In the new Cincinnati Art Museum exhibit Starburst: Color Photography in America 1970-1980, a key point is that this work was tough stuff in its time. The art world couldn’t understand why the new, upcoming photographers were eschewing artful black-and-white compositions and colorful nature landscapes to concentrate on banal, even grotesque shots of unglamorous everyday life.
The show specifically points out how confusing the work of Memphis photographer William Eggleston was to visitors when featured in a 1976 Museum of Modern Art exhibition. In particular, it recounts how notorious a 1973 photo of his called “Greenwood, Mississippi” was.
A shot of a blood-red ceiling meeting the corners of two blood-red walls, with a bare light bulb whose socket holds white extension cords strung across the ceiling, its aesthetics were confounding to those who saw it. In fact, it was seen as tawdry. The Starburst wall text explains how Ansel Adams, upon seeing it, said, “If you can’t make it good, make it red.” MOMA apparently felt too intimidated by its weirdness to even include it in the show’s catalogue.
Well, I went to that show and was wowed by that photo.
Not that I was an Eggleston fan at the time; I didn’t even know who he was.
Not that I knew much about photography, either.
But I was a fan of rock music, having worked in a large record store in Cambridge and seeing virtually every show I could. One of my favorite albums of the period (and still is, actually) was Radio City by the Memphis band Big Star, an Alternative rock prototype. And the album’s carefully centered cover — surrounded by white border — was that same “controversial” photo by Eggleston.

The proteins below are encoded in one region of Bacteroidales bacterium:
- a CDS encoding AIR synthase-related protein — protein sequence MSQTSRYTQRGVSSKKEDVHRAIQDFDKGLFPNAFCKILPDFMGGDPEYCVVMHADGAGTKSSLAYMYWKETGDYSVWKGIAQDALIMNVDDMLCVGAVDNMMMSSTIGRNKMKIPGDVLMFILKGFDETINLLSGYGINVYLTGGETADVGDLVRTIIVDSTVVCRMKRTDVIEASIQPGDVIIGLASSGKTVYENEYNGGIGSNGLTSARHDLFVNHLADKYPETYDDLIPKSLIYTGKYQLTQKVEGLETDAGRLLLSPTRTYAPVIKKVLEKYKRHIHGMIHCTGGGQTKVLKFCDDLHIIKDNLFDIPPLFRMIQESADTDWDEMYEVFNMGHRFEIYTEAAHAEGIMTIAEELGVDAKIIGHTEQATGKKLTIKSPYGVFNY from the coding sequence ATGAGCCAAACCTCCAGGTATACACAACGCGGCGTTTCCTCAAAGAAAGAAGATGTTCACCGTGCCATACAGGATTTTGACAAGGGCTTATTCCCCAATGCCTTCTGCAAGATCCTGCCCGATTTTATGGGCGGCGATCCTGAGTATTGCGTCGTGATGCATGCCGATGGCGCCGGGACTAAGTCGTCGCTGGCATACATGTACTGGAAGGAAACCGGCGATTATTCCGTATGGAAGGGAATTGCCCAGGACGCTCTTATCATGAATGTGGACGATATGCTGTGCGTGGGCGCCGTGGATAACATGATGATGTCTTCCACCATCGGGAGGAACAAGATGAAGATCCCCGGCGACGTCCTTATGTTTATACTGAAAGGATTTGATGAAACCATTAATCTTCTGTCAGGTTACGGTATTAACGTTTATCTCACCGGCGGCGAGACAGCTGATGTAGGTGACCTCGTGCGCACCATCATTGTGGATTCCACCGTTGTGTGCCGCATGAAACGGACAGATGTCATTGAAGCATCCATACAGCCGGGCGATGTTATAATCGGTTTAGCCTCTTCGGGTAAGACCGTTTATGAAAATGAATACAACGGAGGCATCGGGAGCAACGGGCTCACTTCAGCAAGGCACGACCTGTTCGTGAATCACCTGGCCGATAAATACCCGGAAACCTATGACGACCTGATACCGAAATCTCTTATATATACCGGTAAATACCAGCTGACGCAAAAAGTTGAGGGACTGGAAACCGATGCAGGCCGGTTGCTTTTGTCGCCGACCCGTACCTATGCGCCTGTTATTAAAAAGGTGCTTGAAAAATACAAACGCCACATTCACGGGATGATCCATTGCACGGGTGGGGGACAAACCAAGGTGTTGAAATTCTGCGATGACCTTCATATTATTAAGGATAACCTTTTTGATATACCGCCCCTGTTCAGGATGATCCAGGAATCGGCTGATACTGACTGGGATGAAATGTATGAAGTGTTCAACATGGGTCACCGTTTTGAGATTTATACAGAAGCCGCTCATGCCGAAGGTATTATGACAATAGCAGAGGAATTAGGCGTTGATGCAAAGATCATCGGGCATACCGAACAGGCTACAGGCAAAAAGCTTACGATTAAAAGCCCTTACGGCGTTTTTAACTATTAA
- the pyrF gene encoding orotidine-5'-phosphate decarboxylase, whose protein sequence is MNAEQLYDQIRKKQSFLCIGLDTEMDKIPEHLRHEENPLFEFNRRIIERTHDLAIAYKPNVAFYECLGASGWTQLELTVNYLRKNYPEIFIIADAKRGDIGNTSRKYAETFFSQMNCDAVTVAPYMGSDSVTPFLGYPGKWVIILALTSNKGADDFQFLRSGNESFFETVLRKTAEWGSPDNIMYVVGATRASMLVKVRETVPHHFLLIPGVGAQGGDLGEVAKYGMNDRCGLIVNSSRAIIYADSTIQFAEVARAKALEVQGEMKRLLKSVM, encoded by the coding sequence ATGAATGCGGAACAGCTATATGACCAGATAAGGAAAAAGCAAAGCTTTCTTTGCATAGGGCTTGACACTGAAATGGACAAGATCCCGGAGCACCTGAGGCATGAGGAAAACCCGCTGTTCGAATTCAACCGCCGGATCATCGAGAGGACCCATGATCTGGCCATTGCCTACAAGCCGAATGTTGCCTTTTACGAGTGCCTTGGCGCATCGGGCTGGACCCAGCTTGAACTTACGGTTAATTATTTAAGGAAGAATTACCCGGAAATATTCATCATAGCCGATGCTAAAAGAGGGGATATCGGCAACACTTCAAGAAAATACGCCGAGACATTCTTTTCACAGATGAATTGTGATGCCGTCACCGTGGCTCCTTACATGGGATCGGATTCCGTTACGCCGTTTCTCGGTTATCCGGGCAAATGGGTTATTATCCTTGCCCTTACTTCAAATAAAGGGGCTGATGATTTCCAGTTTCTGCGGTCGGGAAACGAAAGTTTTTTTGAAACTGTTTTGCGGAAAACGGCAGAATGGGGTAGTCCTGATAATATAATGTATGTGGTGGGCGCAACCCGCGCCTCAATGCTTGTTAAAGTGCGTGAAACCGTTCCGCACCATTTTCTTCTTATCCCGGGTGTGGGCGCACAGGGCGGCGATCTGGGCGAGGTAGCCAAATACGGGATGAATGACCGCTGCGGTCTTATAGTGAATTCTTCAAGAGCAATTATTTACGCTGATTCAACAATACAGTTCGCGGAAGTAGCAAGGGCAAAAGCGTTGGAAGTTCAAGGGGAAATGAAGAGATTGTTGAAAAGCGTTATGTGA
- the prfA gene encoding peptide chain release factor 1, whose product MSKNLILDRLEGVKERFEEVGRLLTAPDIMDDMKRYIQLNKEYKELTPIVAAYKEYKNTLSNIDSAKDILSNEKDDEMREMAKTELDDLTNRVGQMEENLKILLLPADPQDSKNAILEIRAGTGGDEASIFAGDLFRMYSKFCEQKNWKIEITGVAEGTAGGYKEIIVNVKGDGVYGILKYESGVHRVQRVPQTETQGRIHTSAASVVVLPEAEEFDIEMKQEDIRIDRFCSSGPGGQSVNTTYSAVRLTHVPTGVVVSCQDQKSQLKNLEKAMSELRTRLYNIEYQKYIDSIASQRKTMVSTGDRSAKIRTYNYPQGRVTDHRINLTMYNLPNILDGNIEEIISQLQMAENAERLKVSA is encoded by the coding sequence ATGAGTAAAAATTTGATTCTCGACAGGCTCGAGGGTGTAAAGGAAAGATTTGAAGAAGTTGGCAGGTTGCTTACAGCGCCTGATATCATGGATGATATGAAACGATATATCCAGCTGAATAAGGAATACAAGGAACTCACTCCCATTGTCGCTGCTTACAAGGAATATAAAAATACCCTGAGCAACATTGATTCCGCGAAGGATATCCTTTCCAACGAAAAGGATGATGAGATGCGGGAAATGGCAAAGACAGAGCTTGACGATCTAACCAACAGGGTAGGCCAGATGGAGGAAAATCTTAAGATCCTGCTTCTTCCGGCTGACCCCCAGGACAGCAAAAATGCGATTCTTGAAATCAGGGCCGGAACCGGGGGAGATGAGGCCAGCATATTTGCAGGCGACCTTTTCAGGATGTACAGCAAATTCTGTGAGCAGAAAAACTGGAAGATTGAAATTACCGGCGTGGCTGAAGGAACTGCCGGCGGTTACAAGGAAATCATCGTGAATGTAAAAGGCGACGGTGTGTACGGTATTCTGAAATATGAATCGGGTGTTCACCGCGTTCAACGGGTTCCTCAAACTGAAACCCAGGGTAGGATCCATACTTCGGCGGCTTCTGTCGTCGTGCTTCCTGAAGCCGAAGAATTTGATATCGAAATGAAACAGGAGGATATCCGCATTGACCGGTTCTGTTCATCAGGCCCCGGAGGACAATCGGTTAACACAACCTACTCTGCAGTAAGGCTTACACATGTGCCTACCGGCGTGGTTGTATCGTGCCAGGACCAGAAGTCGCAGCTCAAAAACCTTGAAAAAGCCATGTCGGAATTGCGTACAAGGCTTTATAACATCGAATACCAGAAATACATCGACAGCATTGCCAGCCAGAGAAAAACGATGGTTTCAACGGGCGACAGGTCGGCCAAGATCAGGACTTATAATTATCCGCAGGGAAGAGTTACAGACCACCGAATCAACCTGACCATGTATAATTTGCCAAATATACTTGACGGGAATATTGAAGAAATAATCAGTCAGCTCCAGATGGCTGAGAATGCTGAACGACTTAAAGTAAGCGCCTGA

The shock of seeing something so pop in such an august institution as an art museum floored me. And I’ve been familiar with Eggleston ever since.
The point here is that pop culture — an LP jacket, in this case — can render irrelevant all the prejudices and conservative impulses that the art world might have to new work. Ugly?
Not if Big Star liked it.
But it goes further than that. The aesthetics of Eggleston’s work, and of other photographers featured in Starburst, just made perfect sense. They, too, were alternative — a different way to look at the same world we all were part of, including more traditionally “beautiful” photographers like Adams or Elliot Porter. Rather than question that new vision of photography, i just got into the details of it. A light socket in a strangely painted room seemed as inherently interesting as a mountain landscape or ocean beach. Maybe more, because it wasn’t an idealized image. It had a hint of danger — a plus in the era’s not-yet-corporate rock culture.
In these days of CDs with their reduced cover size, could a record album still serve as such an introduction to art? As luck would have, the new album Transference by the band Spoon — an indie rock group — has another Eggleston photo from the same series, 1969’s “Sumner, Mississippi,” on its cover. (This photo, too, is in Starburst.)
A boy in a fussy chair, hands held above his head, sits in a greenish room, drapes closed, with light from an orange lampshade in the background. By the way, Spoon cropped the vertical shot (with permission), presumably to fit the CD’s square format. But there’s one big difference between this and Big Star’s use of an Eggleston photo. By now, the photographer’s name might draw as many fans to Spoon as vice-versa.
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